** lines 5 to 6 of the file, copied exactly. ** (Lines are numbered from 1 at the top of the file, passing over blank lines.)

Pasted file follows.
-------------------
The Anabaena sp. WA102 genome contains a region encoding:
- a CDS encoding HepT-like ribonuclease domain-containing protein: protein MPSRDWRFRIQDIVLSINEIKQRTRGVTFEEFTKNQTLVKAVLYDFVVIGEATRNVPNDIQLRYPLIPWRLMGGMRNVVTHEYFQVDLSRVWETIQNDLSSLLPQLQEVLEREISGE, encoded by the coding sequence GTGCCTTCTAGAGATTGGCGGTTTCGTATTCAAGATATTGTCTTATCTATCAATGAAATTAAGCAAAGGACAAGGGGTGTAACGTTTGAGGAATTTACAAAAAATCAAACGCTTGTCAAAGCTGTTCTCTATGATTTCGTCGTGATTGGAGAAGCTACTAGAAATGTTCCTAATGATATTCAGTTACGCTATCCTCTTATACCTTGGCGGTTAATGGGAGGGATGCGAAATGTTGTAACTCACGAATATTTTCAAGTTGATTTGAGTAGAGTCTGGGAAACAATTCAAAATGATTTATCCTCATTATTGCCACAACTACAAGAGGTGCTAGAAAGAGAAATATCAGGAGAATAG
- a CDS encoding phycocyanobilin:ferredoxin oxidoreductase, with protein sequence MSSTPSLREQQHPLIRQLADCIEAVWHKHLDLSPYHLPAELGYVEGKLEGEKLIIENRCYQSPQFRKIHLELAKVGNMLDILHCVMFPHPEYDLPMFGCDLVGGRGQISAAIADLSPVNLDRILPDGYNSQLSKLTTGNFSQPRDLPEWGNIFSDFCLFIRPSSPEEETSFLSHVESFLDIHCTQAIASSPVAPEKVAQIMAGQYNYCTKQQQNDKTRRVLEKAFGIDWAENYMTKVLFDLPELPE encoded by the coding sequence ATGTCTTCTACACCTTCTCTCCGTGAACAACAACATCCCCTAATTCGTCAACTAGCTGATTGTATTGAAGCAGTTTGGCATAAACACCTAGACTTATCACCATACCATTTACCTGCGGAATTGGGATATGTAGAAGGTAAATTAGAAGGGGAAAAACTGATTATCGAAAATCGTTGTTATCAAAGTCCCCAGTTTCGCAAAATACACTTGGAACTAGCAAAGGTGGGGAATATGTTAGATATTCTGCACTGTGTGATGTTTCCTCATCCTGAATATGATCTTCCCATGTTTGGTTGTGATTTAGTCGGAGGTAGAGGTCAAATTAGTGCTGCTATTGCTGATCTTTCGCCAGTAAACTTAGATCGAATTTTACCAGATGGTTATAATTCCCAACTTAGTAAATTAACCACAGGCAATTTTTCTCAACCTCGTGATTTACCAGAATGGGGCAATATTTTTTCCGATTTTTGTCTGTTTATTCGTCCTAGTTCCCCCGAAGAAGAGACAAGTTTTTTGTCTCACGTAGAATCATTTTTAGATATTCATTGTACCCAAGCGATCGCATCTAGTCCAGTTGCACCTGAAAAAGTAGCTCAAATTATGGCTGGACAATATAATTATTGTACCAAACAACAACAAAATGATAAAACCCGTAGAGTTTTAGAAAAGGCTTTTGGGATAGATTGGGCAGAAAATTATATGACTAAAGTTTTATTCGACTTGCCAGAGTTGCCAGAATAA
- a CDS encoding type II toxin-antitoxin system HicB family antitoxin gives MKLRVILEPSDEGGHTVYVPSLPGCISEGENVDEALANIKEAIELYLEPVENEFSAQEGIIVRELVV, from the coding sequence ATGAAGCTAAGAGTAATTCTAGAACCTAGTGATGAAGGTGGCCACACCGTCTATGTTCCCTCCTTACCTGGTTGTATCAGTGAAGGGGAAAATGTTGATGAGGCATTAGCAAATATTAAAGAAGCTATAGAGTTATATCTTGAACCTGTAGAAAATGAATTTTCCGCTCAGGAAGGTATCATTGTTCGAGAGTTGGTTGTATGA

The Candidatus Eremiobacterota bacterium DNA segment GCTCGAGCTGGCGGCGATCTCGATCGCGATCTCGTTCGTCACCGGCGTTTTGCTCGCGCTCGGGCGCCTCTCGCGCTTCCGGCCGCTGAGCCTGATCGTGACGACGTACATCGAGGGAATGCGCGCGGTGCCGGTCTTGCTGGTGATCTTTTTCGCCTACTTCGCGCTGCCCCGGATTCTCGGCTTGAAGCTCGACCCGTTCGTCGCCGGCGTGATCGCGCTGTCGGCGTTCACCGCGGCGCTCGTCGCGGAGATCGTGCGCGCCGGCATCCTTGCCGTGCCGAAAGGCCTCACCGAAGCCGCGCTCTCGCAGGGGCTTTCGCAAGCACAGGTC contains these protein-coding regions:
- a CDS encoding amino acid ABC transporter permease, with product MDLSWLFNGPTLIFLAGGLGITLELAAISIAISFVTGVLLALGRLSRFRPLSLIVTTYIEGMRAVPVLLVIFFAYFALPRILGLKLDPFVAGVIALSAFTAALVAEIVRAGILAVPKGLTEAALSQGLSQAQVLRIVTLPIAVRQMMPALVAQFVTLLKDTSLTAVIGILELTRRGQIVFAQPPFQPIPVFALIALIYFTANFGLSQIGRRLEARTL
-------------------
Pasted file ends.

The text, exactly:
The Candidatus Eremiobacterota bacterium DNA segment GCTCGAGCTGGCGGCGATCTCGATCGCGATCTCGTTCGTCACCGGCGTTTTGCTCGCGCTCGGGCGCCTCTCGCGCTTCCGGCCGCTGAGCCTGATCGTGACGACGTACATCGAGGGAATGCGCGCGGTGCCGGTCTTGCTGGTGATCTTTTTCGCCTACTTCGCGCTGCCCCGGATTCTCGGCTTGAAGCTCGACCCGTTCGTCGCCGGCGTGATCGCGCTGTCGGCGTTCACCGCGGCGCTCGTCGCGGAGATCGTGCGCGCCGGCATCCTTGCCGTGCCGAAAGGCCTCACCGAAGCCGCGCTCTCGCAGGGGCTTTCGCAAGCACAGGTC contains these protein-coding regions:
- a CDS encoding amino acid ABC transporter permease, with product MDLSWLFNGPTLIFLAGGLGITLELAAISIAISFVTGVLLALGRLSRFRPLSLIVTTYIEGMRAVPVLLVIFFAYFALPRILGLKLDPFVAGVIALSAFTAALVAEIVRAGILAVPKGLTEAALSQGLSQAQVLRIVTLPIAVRQMMPALVAQFVTLLKDTSLTAVIGILELTRRGQIVFAQPPFQPIPVFALIALIYFTANFGLSQIGRRLEARTL